“Pretty stressful,” she said. “We did what I consider some of the sportiest robotic activity.”
She and another astronaut made the fix, using wire, that old farm staple.
“It was not No. 2 wire, but it was still wire,” she said. “You can solve problems but the solutions don’t always have to be elaborate or expensive. They (just have to) get the job done.”
She said that was an example of what NASA does best: Take a hard thing and make it look easy.
Will Peggy make a fourth journey into space? At her age and given the lag years between her 2002, 2007 and 2016 missions, another journey is not very likely, she said, though she’d jump at another chance to go. During her most recent mission, which began in November 2016, she was asked to stay an extra three months and she gladly said yes.
Space is fun. She loves zero gravity. She’s a gamer about doing interstellar interviews and tweeting to promote science and space exploration.
A Fourth of July snapshot from the space station shows Peggy and fellow astronaut Jack Fischer posing in loud stars-and-stripes pants. “Fashion police,” she tweeted, “you have to grade us on a curve — we just love our country... a LOT!! Happy Birthday U.S.A.!”
What did Peggy crave most to eat and what was her first meal upon landing in Kazakhstan? Pizza. Ordered from an Italian place in Germany.
What’s the coolest thing about space? Spacewalking.
What’s her favorite space movie? “Aliens.”
Does she speak Russian? Affirmative. On one of her expeditions, she was co-pilot in the Soyuz. All the procedures, ground communication and displays in the capsule were in Russian. It was “a big challenge,” she said, but she handled it.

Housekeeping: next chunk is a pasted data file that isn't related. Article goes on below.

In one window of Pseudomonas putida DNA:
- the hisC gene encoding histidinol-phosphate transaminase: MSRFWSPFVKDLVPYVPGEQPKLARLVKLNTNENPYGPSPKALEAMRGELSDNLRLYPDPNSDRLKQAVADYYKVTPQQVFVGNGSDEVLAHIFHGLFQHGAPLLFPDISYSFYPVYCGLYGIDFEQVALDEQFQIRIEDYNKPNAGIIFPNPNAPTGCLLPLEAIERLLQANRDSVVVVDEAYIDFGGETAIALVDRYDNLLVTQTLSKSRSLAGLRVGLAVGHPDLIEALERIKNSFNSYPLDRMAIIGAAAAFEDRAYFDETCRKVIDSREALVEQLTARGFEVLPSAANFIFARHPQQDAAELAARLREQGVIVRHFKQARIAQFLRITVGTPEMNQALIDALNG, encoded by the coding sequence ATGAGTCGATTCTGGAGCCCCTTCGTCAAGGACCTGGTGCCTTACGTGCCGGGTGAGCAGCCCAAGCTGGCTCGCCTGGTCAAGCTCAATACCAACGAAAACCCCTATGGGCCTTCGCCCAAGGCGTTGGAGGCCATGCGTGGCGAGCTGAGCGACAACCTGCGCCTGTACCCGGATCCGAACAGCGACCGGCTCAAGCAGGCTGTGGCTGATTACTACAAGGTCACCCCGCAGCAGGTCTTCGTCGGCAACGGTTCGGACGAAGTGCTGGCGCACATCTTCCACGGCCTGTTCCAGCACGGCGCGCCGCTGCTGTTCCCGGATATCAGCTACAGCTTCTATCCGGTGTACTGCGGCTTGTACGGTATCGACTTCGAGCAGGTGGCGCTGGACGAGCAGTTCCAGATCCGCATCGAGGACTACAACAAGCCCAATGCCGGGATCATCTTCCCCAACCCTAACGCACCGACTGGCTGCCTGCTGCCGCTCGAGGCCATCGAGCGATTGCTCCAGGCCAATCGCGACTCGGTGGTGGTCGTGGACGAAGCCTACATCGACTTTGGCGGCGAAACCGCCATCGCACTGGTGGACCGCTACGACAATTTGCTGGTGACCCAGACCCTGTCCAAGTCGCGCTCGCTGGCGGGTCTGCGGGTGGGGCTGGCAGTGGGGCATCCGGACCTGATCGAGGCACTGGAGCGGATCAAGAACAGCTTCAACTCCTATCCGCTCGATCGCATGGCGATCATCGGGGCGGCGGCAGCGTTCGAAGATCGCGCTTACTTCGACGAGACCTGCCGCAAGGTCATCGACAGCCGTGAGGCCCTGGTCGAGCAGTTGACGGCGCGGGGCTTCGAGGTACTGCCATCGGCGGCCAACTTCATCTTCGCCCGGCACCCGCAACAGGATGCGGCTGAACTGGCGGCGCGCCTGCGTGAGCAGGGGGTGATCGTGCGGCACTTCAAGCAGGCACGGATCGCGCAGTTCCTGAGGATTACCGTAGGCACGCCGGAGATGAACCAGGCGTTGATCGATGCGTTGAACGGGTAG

How’s the view from 1 million feet? Stunning and a reminder about what we share in common: our planet.
“One thing that flying in space does for you is it gives you a change in perspective,” she said. “We all have to live in the same place.”
Chatting with Peggy Whitson was a reminder to look up. To wonder. To dare. To try and try and try.
Practically everyone can do that.
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Water covers a road near Valley, Nebraska, on Friday, March 15, 2019.
Heavy machinery stacks up concrete chunks on the shore of the Elkhorn River at the Q Street bridge as part of an effort to stabilize the bank on the recently flooded river.
Sarpy County Sheriff's Deputy Darin Morrissey rides an ATV through floodwaters in Hawaiian Village.
Omaha Roncalli's Shane Orr celebrates their double overtime win over Aurora during a semifinal game in the Class B Nebraska state basketball tournament at Pinnacle Bank Arena.
The Auburn bench and crowd react to Auburn's Cameron Binder hitting what would be the game winning shot against North Bend Central during the championship game in the Class C1 Nebraska state basketball tournament at Pinnacle Bank Arena.
Creighton's Jordan Hovey (5), right, celebrates hitting a home run with his teammates in the 2nd inning.
Nebraskaâ€™s Adrian Martinez runs out of the end zone after a play during spring football practice at the Hawks Championship Center in Lincoln, Nebraska.
Treyton Gubser, left, and his uncle Daniel Gubser paddle using shovels through the floodwaters after they rescued Daniel's kid's cat, Bob, in Hamburg, Iowa.
Highway 81 is covered in floodwaters south of Columbus, Nebraska.
A Nebraska National Guard helicopter flies over a flooded Waterloo, Nebraska, in March.
Cars drive drive across a flooded Platte River on Highway 50 just north of Louisville, Nebraska.
A Canada goose flies over Matthew J. Placzek's "Monument to Labor" sculpture as floodwaters from the Missouri River begin to recede on the Omaha riverfront.
Floodwaters closed Ave I at North 26th Street in Council Bluffs, Iowa.
A truck drives through a flooded road near the Platte River in April.
Lincoln Pius X's Austin Jablonski holds up the net after his team defeated Omaha Roncalli in the championship game in the Class B Nebraska state basketball tournament at Pinnacle Bank Arena.
Amelia Fritz, right, holds on to her daughter-in-law Tesha Fritz in Glenwood, Iowa. They were evacuated from Pacific Junction, Iowa, after floodwaters hit the town last night. They were part of 15-relatives all staying in the same house or in a camper in the front driveway.